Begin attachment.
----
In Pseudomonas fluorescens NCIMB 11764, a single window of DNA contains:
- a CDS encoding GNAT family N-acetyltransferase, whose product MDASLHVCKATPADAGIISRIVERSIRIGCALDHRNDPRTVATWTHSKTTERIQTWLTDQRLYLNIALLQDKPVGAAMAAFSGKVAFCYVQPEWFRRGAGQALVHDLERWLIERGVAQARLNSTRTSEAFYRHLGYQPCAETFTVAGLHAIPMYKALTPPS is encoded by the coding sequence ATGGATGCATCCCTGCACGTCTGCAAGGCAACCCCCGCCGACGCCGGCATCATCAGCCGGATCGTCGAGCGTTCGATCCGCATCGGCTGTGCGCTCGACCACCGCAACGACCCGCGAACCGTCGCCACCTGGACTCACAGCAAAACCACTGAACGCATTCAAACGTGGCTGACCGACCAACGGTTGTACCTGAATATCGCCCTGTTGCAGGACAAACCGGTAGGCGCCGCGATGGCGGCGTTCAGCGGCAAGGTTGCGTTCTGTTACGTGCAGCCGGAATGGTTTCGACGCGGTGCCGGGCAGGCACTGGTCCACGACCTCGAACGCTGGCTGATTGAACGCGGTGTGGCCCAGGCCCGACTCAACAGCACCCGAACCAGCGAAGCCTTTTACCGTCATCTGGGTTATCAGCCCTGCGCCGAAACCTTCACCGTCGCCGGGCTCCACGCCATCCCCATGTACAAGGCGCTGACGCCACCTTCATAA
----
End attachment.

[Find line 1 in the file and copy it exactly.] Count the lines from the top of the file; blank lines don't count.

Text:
In Pseudomonas fluorescens NCIMB 11764, a single window of DNA contains: